$pink: oklch(64% 0.196 353); // hsl(329.8 70.29% 58.75%) $blue: oklch(64% 0.196 253); // hsl(207.4 99.22% 50.69%)
oklch() format uses consistent “lightness” and “chroma” values, while the
hsl() format shows dramatic changes in both “lightness” and “saturation”. As
oklch is often the best space for consistent transforms.
lab() and lch() permalink
lch() functions provide access to an unbounded gamut of colors
in a space that’s less perpetually-uniform but more widely-adopted than OKLab
Sass now supports a top-level
hwb() function that uses the same syntax as
color() function provides access to a number of specialty spaces. Most
display-p3 is a common space for wide-gamut monitors, making it
likely one of the more popular options for authors who simply want access to a
wider range of colors. For example, P3 greens are significantly ‘brighter’ and
more saturated than the greens available in sRGB:
$fallback-green: rgb(0% 100% 0%); $brighter-green: color(display-p3 0 1 0);
Sass will natively support all predefined color spaces declared in the Colors
Level 4 specification. It will also support unknown color spaces, although these
can’t be converted to and from any other color space.
New Sass Color Functions permalinkNew Sass Color Functions
This function returns the value of a single channel in a color. By default, it
only supports channels that are available in the color’s own space, but you can
$space parameter to return the value of the channel after converting
to the given space.
$brand: hsl(0 100% 25.1%); // result: 25.1% $hsl-lightness: color.channel($brand, "lightness"); // result: 37.67% $oklch-lightness: color.channel($brand, "lightness", $space: oklch);
This function returns the name of the color’s space.
// result: hsl $hsl-space: color.space(hsl(0 100% 25.1%)); // result: oklch $oklch-space: color.space(oklch(37.7% 38.75% 29.23deg));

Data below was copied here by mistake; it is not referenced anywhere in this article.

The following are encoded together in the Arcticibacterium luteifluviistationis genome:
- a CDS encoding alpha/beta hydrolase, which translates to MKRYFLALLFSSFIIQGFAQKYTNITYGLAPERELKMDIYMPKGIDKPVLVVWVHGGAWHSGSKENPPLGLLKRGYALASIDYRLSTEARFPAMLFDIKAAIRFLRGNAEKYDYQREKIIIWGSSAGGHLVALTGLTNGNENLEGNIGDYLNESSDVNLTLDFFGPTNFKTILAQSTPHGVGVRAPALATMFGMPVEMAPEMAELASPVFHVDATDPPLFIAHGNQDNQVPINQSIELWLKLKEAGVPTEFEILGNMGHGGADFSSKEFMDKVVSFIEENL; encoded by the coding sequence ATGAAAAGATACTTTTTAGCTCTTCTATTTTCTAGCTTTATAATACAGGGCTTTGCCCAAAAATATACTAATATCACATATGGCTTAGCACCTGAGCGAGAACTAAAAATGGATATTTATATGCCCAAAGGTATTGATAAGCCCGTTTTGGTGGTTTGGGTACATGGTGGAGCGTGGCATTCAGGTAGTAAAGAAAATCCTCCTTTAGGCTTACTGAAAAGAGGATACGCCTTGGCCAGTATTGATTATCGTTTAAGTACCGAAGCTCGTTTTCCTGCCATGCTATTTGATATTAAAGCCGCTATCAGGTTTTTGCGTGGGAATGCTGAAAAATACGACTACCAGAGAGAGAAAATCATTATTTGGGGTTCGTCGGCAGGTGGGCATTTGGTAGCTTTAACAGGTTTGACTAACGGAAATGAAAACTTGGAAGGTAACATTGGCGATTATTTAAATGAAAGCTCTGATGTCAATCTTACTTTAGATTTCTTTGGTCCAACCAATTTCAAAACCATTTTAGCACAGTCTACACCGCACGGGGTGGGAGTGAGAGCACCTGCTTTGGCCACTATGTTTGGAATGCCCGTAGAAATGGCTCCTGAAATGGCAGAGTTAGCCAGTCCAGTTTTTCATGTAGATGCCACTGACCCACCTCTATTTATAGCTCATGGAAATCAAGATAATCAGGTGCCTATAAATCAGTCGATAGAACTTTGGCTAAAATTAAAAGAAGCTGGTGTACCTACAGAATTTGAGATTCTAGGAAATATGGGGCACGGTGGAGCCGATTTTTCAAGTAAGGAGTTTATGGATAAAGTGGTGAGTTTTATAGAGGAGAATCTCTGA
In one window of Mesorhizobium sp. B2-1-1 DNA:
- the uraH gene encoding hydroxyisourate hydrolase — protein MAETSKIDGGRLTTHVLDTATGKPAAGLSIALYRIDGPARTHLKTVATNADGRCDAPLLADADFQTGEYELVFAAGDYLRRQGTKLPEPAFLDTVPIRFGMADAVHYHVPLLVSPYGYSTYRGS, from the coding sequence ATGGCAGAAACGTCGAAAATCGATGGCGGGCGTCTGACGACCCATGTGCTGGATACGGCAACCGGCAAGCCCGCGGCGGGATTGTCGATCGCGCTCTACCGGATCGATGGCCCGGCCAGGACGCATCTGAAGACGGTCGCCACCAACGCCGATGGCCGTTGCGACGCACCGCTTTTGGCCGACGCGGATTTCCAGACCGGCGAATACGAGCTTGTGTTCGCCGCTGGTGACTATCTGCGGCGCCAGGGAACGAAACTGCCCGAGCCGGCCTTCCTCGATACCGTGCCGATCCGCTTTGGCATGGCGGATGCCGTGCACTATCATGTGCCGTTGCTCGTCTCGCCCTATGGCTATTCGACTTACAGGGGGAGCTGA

color.is-in-gamut(), color.is-legacy() permalink
These functions return various facts about the color.
returns whether the color is in-gamut for its color space (as opposed to having
one or more of its channels out of bounds, like
rgb(300 0 0)).
color.is-legacy() returns whether the color is a legacy color in the
hwb color space.
This function returns whether a given channel is “powerless” in the given color.
This is a special state that’s defined for individual color spaces, which
indicates that a channel’s value won’t affect how a color is displayed.
$grey: hsl(0 0% 60%); // result: true, because saturation is 0 $hue-powerless: color.is-powerless($grey, "hue"); // result: false $hue-powerless: color.is-powerless($grey, "lightness");
This function returns whether two colors will be displayed the same way, even if
this requires converting between spaces. This is unlike the
== operator, which
always considers colors in different non-legacy spaces to be inequal.
$orange-rgb: #ff5f00; $orange-oklch: oklch(68.72% 20.966858279% 41.4189852913deg); // result: false $equal: $orange-rgb == $orange-oklch; // result: true $same: color.same($orange-rgb, $orange-oklch);
Existing Sass Color Functions permalinkExisting Sass Color Functions
color.scale(), color.adjust(), and color.change() permalink
By default, all Sass color transformations are handled and returned in the color
space of the original color parameter. However, all relevant functions now allow
specifying an explicit color space for transformations. For example, lightness &
darkness adjustments are most reliable in
$brand: hsl(0 100% 25.1%); // result: hsl(0 100% 43.8%) $hsl-lightness: color.scale($brand, $lightness: 25%); // result: hsl(5.76 56% 45.4%) $oklch-lightness: color.scale($brand, $lightness: 25%, $space: oklch);
Note that the returned color is still emitted in the original color space, even
when the adjustment is performed in a different space.
color.mix() function will retain its existing behavior for legacy color
spaces, but for new color spaces it will match CSS’s “color interpolation”
specification. This is how CSS computes which color to use in between two colors
in a gradient or an animation.
A number of existing functions only make sense for legacy colors, and so are
being deprecated in favor of color-space-friendly functions like